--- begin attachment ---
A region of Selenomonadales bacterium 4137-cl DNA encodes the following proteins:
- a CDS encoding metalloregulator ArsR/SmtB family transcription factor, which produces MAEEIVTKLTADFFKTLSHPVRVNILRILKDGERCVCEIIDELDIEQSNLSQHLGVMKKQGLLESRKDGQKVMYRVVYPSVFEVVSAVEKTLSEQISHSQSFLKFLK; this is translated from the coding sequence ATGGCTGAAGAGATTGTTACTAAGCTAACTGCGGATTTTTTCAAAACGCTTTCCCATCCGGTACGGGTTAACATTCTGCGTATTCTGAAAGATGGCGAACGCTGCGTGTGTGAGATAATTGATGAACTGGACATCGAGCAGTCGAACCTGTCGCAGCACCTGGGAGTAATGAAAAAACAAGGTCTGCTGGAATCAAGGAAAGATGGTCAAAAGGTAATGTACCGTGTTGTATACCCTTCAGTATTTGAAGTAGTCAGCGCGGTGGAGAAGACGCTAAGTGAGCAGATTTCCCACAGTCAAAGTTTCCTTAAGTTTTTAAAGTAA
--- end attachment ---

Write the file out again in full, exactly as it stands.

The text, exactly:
A region of Selenomonadales bacterium 4137-cl DNA encodes the following proteins:
- a CDS encoding metalloregulator ArsR/SmtB family transcription factor, which produces MAEEIVTKLTADFFKTLSHPVRVNILRILKDGERCVCEIIDELDIEQSNLSQHLGVMKKQGLLESRKDGQKVMYRVVYPSVFEVVSAVEKTLSEQISHSQSFLKFLK; this is translated from the coding sequence ATGGCTGAAGAGATTGTTACTAAGCTAACTGCGGATTTTTTCAAAACGCTTTCCCATCCGGTACGGGTTAACATTCTGCGTATTCTGAAAGATGGCGAACGCTGCGTGTGTGAGATAATTGATGAACTGGACATCGAGCAGTCGAACCTGTCGCAGCACCTGGGAGTAATGAAAAAACAAGGTCTGCTGGAATCAAGGAAAGATGGTCAAAAGGTAATGTACCGTGTTGTATACCCTTCAGTATTTGAAGTAGTCAGCGCGGTGGAGAAGACGCTAAGTGAGCAGATTTCCCACAGTCAAAGTTTCCTTAAGTTTTTAAAGTAA